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Ask the LifeQuake Doctor – Jun 2015

Ask the LifeQuake Doctor – Jun 2015

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Dear Dr. Toni:

 

I have been involved with a man for four years whose one daughter has a history of bulimia, his other daughter is twenty pounds overweight, and his brother is a heroin and pot addict on methadone maintenance. However, because he exhibits no obvious addictions and is very wealthy and handsome, he denies having any addictions because he is disciplined about his health habits. What I see is how he rescues so many people in his life. The issue that prompted me to write you is that I spent about five days caring for him after he had outpatient surgery and what I confronted over and over again was this feeling that 50 percent of the time, I wasn’t doing something to his satisfaction. 

 

For example, I saw that it was hard for him to chew the vegetables his cook made for him so I bought him spinach. Instead of thanking me for my consideration when I presented it to him, he commented on how one bag wouldn’t be enough for him to eat, in spite of the fact that he wasn’t eating much. There were a number of incidences like that. He was very grateful to me when I left, but I felt ambivalent. This feeling lurking inside of me was that whatever I do will never be enough. My question to you is why am I still hooked into wanting his approval? Clearly, I will never get it.

 

Thank you for any professional clarity you can provide.

 

–Dazed and Confused

 


Dear Reader:

 

What you have entered into is an addictive family system and your boyfriend although not a substance abuser has the process addiction of co-dependency. The shadow side of co-dependency is that although the co-dependent can look healthy and admirable as the fixer, their sense of power is derived from surrounding themselves with people who are weaker than them self who need their help. Co-dependents also are often very critical of loved ones who “are not as together” as they perceive themselves to be.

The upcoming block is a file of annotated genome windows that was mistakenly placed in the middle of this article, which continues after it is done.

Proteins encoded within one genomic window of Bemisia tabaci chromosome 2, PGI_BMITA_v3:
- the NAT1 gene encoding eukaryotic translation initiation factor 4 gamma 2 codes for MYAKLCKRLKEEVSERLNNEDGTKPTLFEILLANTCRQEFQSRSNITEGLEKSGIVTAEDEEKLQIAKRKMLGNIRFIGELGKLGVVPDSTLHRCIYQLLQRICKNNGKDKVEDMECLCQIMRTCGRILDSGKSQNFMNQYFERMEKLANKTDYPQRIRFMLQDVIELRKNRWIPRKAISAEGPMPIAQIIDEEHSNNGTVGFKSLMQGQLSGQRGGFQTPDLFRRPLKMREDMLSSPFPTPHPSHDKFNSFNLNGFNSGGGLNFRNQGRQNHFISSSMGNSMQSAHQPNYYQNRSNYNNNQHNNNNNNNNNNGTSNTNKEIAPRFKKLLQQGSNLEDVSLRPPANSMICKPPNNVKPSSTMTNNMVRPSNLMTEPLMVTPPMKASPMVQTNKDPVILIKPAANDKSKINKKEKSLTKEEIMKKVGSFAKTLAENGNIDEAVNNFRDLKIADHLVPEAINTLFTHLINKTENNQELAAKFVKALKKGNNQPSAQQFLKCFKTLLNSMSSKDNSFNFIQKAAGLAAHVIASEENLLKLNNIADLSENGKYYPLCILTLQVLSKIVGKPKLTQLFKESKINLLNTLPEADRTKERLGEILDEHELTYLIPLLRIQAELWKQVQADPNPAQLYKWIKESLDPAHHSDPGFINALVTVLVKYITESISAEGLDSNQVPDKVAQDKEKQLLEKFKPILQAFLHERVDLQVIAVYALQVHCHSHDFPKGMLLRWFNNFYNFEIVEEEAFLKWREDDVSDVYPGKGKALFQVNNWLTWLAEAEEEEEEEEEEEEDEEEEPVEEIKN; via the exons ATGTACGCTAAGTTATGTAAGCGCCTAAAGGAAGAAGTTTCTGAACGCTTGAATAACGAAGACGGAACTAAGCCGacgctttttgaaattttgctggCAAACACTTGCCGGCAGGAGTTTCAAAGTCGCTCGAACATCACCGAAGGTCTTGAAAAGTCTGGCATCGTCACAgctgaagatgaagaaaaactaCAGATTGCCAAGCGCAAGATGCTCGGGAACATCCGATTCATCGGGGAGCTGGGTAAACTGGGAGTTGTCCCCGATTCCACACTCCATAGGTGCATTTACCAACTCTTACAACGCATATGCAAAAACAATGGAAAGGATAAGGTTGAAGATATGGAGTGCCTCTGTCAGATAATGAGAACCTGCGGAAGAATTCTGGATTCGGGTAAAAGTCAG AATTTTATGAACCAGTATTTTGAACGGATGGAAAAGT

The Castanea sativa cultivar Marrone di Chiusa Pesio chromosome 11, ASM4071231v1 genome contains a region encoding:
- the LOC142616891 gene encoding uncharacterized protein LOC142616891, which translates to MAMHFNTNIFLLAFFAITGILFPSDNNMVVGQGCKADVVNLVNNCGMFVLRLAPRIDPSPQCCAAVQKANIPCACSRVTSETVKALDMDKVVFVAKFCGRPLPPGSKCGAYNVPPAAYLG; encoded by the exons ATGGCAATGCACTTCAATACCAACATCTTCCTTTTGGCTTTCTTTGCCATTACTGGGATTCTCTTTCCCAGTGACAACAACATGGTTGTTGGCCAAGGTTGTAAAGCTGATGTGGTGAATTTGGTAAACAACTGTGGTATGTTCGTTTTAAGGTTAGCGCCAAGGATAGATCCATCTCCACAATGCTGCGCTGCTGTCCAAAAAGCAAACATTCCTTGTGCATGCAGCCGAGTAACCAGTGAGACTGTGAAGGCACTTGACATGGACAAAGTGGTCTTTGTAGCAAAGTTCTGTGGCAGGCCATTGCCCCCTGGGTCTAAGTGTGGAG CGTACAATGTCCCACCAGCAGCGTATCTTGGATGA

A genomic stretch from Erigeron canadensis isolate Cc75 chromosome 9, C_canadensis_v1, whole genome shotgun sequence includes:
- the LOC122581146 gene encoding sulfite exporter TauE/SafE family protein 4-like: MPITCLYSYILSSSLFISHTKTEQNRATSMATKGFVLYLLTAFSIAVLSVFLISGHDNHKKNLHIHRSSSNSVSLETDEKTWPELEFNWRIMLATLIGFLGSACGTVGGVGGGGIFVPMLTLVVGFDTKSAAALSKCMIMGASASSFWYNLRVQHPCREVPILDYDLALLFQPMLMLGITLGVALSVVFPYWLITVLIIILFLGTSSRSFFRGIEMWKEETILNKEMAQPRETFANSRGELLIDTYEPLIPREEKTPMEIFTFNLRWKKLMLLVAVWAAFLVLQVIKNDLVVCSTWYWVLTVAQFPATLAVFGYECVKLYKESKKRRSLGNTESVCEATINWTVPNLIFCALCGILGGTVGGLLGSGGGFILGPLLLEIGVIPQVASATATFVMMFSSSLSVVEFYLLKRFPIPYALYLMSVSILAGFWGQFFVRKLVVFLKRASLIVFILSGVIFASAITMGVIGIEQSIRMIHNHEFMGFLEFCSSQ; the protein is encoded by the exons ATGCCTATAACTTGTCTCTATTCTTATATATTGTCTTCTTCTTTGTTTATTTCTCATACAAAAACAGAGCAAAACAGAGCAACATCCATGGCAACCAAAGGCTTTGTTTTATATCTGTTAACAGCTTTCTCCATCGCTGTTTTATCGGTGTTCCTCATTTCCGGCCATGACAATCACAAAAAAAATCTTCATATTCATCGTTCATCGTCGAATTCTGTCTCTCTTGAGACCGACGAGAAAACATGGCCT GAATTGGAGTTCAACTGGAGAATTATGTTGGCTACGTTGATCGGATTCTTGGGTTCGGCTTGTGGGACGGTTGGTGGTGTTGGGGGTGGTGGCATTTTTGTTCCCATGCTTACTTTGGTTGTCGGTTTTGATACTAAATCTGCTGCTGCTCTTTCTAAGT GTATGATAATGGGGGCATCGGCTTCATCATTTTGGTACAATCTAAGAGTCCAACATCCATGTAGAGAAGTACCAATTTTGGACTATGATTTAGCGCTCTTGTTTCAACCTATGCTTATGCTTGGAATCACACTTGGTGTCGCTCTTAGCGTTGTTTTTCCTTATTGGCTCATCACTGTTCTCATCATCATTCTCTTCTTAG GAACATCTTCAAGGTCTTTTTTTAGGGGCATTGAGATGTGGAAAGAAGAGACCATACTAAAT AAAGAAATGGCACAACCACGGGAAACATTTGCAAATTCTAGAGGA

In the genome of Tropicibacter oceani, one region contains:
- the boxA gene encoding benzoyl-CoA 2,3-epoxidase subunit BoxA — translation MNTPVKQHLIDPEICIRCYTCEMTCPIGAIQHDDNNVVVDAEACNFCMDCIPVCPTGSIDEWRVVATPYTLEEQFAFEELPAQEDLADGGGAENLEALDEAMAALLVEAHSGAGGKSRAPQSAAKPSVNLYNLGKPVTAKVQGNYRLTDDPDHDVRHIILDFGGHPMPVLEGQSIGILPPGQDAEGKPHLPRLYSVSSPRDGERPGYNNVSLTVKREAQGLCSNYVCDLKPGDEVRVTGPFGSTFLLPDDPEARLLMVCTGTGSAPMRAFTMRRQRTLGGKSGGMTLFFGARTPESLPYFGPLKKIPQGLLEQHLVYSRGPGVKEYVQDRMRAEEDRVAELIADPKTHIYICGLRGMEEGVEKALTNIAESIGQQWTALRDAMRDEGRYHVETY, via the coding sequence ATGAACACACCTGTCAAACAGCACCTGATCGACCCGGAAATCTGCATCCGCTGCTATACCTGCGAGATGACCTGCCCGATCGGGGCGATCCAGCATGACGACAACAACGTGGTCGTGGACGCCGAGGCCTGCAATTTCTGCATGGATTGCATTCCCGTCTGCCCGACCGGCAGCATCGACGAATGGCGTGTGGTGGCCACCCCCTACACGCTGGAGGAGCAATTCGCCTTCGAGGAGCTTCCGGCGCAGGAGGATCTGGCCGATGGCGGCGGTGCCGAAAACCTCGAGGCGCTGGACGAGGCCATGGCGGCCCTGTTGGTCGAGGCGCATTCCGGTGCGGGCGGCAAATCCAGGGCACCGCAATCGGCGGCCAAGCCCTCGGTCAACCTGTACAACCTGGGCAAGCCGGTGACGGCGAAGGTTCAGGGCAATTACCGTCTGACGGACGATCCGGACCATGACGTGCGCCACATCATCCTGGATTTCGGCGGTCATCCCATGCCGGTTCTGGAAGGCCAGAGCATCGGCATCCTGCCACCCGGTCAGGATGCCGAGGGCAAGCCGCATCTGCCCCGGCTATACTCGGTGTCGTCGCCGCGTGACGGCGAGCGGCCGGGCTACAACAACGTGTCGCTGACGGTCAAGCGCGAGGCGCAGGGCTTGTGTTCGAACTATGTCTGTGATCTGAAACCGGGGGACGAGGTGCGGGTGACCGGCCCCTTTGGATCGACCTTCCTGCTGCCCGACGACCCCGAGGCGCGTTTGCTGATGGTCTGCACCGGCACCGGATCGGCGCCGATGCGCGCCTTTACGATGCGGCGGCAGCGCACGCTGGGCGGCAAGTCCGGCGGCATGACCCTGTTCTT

I would encourage you to do your own “inner excavation” and discover who they are mirroring from your childhood. The hook you speak of is your own addiction. What are you “hooked on”? Is it mommy or daddy’s approval? Who in your family could never be totally accepting of who you are? Who was the perfectionist? The way to unhook from unhealthy people in our lives or unhealthy connections with people in our lives is to begin inner bonding work. Let the little girl in you know that she is loved and approved of for who she is not what she does for others. At the beginning and end of every day, connect with your child self. Ask her what she needs from you and be present and uncritical to her needs. When you find yourself overreaching or over-giving to others, place a hand on your belly and one over your heart and self soothe. Use your hands as conduits to send love into these two places to anchor you back into yourself.

 

Dear Dr. Toni:

 

I am twenty-nine years old. I work for a med spa as an administrative assistant and I am addicted to phentermine (diet pills) and wine. I have a very demanding job and it requires a lot of energy output so although the phentermine is no longer working to control my weight, it does give me the buzz I need to work all day. However, I do find myself drinking to excess even after I feel more relaxed. I don’t really feel very comfortable in my body and when I drink, I do feel more comfortable.

 

However, I think it is no longer manageable as I have blacked out a few times. I have gone to a few AA meetings with a friend who is in recovery, but I feel a little guilty going since I am still drinking. Can you give me any advice as to what to do about this?

 

–Anxious to Find Answers

 

Dear Reader:

 

I would begin with getting off the phentermine. You mention working in a med spa—are the doctors there holistic or traditional? Did you get the diet pills at work? There are a number of products that both nourish and support your adrenals that you could replace the phentermine with. They are not going to give you the rush you get from diet pills, but it is worth examining how much you are addicted to that “bipolar high” you are getting from the roller coaster ride of uppers and downers. Go to a naturopath, acupuncturist or holistic MD who can slowly get you off the uppers with proper adrenal support.

 

You might try giving up the wine after you feel yourself leveling off more and then commit to ninety days of sobriety and go to AA meetings every day for that duration. Ask your friend for support and get a sponsor. You are at a great age for beginning your sobriety and getting your health back in order. Spend time learning meditation and breathing deeply into your body and into the places in your body where you feel resistance to loving your body just as it is. 

 

Good luck. I think you are ready for a breakthrough.
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